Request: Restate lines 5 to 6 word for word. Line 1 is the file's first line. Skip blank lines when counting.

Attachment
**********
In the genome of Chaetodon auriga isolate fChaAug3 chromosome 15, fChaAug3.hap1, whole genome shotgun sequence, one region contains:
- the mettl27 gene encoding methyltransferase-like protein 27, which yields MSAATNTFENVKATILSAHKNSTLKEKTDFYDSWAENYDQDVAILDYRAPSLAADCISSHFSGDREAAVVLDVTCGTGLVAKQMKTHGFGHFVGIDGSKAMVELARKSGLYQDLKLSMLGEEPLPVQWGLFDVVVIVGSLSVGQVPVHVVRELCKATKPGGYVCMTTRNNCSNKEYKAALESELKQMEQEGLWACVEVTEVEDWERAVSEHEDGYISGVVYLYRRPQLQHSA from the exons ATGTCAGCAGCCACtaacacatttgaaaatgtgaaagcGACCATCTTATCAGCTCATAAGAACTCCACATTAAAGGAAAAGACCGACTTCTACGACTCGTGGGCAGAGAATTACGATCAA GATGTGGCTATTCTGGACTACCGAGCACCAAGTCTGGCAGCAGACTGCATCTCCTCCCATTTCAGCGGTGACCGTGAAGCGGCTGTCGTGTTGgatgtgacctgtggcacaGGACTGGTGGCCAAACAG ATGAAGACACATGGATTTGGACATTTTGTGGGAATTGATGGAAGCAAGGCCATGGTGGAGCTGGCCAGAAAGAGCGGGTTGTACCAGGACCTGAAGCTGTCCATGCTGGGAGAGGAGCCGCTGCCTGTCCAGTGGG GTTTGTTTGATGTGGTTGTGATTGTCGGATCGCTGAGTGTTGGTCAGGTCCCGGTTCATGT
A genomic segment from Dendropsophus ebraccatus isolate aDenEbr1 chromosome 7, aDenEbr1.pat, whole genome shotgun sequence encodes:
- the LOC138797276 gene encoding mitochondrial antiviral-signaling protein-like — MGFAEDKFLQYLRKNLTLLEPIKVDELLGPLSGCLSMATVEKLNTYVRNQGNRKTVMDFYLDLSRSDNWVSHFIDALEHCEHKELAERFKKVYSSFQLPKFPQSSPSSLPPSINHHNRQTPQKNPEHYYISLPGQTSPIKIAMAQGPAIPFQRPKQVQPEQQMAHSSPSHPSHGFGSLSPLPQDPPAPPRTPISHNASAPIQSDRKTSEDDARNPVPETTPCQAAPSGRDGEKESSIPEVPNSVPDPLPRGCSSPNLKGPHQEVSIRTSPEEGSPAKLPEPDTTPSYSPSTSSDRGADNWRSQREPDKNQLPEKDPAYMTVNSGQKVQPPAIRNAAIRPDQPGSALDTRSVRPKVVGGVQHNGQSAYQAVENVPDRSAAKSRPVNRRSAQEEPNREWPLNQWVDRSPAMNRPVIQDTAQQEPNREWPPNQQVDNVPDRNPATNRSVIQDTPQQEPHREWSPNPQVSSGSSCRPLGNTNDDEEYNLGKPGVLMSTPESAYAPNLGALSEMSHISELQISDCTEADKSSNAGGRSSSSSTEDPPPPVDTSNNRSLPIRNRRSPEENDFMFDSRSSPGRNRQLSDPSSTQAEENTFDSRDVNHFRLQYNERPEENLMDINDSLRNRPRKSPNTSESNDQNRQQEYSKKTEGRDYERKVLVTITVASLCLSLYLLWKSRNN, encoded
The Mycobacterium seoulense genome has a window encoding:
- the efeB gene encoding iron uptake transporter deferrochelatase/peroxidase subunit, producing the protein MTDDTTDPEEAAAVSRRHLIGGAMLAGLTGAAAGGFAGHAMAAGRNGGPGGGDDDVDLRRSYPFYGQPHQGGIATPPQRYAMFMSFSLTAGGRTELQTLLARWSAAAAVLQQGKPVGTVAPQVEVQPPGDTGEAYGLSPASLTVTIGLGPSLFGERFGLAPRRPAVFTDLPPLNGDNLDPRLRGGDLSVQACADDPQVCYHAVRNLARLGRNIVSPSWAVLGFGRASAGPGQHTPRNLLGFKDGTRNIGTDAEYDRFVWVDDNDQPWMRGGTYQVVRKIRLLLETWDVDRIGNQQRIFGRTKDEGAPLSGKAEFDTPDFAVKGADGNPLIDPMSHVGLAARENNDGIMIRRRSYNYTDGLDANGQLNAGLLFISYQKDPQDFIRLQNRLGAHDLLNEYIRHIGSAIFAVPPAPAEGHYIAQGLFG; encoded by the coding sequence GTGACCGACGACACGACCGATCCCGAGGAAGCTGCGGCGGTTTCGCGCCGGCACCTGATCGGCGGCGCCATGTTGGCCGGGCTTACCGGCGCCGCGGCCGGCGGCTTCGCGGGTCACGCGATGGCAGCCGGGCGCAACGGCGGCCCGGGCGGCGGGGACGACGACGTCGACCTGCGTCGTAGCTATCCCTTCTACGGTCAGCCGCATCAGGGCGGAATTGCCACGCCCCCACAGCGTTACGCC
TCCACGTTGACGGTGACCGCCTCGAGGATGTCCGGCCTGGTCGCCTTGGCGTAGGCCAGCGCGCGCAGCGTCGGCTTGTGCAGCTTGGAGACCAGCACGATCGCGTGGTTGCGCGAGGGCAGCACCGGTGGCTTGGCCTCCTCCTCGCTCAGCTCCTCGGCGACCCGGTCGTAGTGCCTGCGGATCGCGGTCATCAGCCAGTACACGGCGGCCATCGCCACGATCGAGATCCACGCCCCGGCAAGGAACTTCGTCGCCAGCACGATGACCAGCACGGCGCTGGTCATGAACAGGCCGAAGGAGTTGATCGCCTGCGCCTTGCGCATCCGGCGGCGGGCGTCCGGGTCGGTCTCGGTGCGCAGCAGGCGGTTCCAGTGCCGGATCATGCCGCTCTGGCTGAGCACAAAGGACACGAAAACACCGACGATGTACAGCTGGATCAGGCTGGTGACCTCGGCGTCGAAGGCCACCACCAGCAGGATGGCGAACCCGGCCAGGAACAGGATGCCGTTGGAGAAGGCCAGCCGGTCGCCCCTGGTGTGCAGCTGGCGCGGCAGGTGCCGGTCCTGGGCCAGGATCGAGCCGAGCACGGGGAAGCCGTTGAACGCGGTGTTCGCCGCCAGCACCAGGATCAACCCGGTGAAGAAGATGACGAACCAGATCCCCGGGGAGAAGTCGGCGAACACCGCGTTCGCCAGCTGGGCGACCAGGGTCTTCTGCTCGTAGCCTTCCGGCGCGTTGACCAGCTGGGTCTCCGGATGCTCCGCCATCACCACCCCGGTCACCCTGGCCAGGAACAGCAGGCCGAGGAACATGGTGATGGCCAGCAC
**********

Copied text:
The Mycobacterium seoulense genome has a window encoding:
- the efeB gene encoding iron uptake transporter deferrochelatase/peroxidase subunit, producing the protein MTDDTTDPEEAAAVSRRHLIGGAMLAGLTGAAAGGFAGHAMAAGRNGGPGGGDDDVDLRRSYPFYGQPHQGGIATPPQRYAMFMSFSLTAGGRTELQTLLARWSAAAAVLQQGKPVGTVAPQVEVQPPGDTGEAYGLSPASLTVTIGLGPSLFGERFGLAPRRPAVFTDLPPLNGDNLDPRLRGGDLSVQACADDPQVCYHAVRNLARLGRNIVSPSWAVLGFGRASAGPGQHTPRNLLGFKDGTRNIGTDAEYDRFVWVDDNDQPWMRGGTYQVVRKIRLLLETWDVDRIGNQQRIFGRTKDEGAPLSGKAEFDTPDFAVKGADGNPLIDPMSHVGLAARENNDGIMIRRRSYNYTDGLDANGQLNAGLLFISYQKDPQDFIRLQNRLGAHDLLNEYIRHIGSAIFAVPPAPAEGHYIAQGLFG; encoded by the coding sequence GTGACCGACGACACGACCGATCCCGAGGAAGCTGCGGCGGTTTCGCGCCGGCACCTGATCGGCGGCGCCATGTTGGCCGGGCTTACCGGCGCCGCGGCCGGCGGCTTCGCGGGTCACGCGATGGCAGCCGGGCGCAACGGCGGCCCGGGCGGCGGGGACGACGACGTCGACCTGCGTCGTAGCTATCCCTTCTACGGTCAGCCGCATCAGGGCGGAATTGCCACGCCCCCACAGCGTTACGCC